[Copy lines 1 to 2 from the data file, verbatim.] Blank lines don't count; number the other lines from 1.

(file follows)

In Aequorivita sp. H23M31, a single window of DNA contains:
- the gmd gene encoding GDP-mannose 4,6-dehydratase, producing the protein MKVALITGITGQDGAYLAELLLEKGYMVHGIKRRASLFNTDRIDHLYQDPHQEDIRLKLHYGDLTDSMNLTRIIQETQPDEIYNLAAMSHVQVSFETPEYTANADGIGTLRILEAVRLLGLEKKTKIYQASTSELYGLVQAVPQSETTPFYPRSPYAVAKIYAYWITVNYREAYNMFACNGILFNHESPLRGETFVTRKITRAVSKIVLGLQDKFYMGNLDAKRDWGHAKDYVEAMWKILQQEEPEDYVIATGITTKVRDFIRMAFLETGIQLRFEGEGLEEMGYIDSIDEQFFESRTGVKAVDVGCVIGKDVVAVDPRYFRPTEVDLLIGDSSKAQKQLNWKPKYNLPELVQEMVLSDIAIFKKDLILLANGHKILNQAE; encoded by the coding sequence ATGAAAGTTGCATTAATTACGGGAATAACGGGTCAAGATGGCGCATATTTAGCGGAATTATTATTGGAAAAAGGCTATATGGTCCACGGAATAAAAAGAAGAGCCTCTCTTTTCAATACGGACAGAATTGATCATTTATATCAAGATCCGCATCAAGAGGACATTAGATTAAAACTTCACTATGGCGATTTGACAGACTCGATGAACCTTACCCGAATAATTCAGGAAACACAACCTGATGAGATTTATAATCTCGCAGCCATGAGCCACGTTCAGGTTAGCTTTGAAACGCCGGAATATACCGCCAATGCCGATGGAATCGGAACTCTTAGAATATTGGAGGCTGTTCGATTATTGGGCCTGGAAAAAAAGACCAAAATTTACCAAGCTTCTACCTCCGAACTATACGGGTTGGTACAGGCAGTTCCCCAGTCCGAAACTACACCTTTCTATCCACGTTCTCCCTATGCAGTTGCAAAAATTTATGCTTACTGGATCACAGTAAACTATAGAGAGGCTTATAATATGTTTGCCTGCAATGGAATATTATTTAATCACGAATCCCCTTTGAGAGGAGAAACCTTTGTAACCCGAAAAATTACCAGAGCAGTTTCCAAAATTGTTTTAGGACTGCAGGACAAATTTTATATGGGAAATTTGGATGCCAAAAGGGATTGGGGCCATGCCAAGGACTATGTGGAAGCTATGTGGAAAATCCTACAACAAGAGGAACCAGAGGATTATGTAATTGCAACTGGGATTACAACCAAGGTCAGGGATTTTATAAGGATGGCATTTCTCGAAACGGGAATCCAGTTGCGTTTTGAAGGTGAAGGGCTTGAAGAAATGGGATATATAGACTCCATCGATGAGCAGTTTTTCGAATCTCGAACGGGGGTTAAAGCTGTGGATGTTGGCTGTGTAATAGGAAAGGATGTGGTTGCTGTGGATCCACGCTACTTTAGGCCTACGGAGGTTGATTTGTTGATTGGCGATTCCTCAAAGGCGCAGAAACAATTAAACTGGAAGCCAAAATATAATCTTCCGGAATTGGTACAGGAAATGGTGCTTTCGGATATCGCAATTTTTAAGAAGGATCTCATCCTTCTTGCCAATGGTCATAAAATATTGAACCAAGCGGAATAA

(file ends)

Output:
In Aequorivita sp. H23M31, a single window of DNA contains:
- the gmd gene encoding GDP-mannose 4,6-dehydratase, producing the protein MKVALITGITGQDGAYLAELLLEKGYMVHGIKRRASLFNTDRIDHLYQDPHQEDIRLKLHYGDLTDSMNLTRIIQETQPDEIYNLAAMSHVQVSFETPEYTANADGIGTLRILEAVRLLGLEKKTKIYQASTSELYGLVQAVPQSETTPFYPRSPYAVAKIYAYWITVNYREAYNMFACNGILFNHESPLRGETFVTRKITRAVSKIVLGLQDKFYMGNLDAKRDWGHAKDYVEAMWKILQQEEPEDYVIATGITTKVRDFIRMAFLETGIQLRFEGEGLEEMGYIDSIDEQFFESRTGVKAVDVGCVIGKDVVAVDPRYFRPTEVDLLIGDSSKAQKQLNWKPKYNLPELVQEMVLSDIAIFKKDLILLANGHKILNQAE; encoded by the coding sequence ATGAAAGTTGCATTAATTACGGGAATAACGGGTCAAGATGGCGCATATTTAGCGGAATTATTATTGGAAAAAGGCTATATGGTCCACGGAATAAAAAGAAGAGCCTCTCTTTTCAATACGGACAGAATTGATCATTTATATCAAGATCCGCATCAAGAGGACATTAGATTAAAACTTCACTATGGCGATTTGACAGACTCGATGAACCTTACCCGAATAATTCAGGAAACACAACCTGATGAGATTTATAATCTCGCAGCCATGAGCCACGTTCAGGTTAGCTTTGAAACGCCGGAATATACCGCCAATGCCGATGGAATCGGAACTCTTAGAATATTGGAGGCTGTTCGATTATTGGGCCTGGAAAAAAAGACCAAAATTTACCAAGCTTCTACCTCCGAACTATACGGGTTGGTACAGGCAGTTCCCCAGTCCGAAACTACACCTTTCTATCCACGTTCTCCCTATGCAGTTGCAAAAATTTATGCTTACTGGATCACAGTAAACTATAGAGAGGCTTATAATATGTTTGCCTGCAATGGAATATTATTTAATCACGAATCCCCTTTGAGAGGAGAAACCTTTGTAACCCGAAAAATTACCAGAGCAGTTTCCAAAATTGTTTTAGGACTGCAGGACAAATTTTATATGGGAAATTTGGATGCCAAAAGGGATTGGGGCCATGCCAAGGACTATGTGGAAGCTATGTGGAAAATCCTACAACAAGAGGAACCAGAGGATTATGTAATTGCAACTGGGATTACAACCAAGGTCAGGGATTTTATAAGGATGGCATTTCTCGAAACGGGAATCCAGTTGCGTTTTGAAGGTGAAGGGCTTGAAGAAATGGGATATATAGACTCCATCGATGAGCAGTTTTTCGAATCTCGAACGGGGGTTAAAGCTGTGGATGTTGGCTGTGTAATAGGAAAGGATGTGGTTGCTGTGGATCCACGCTACTTTAGGCCTACGGAGGTTGATTTGTTGATTGGCGATTCCTCAAAGGCGCAGAAACAATTAAACTGGAAGCCAAAATATAATCTTCCGGAATTGGTACAGGAAATGGTGCTTTCGGATATCGCAATTTTTAAGAAGGATCTCATCCTTCTTGCCAATGGTCATAAAATATTGAACCAAGCGGAATAA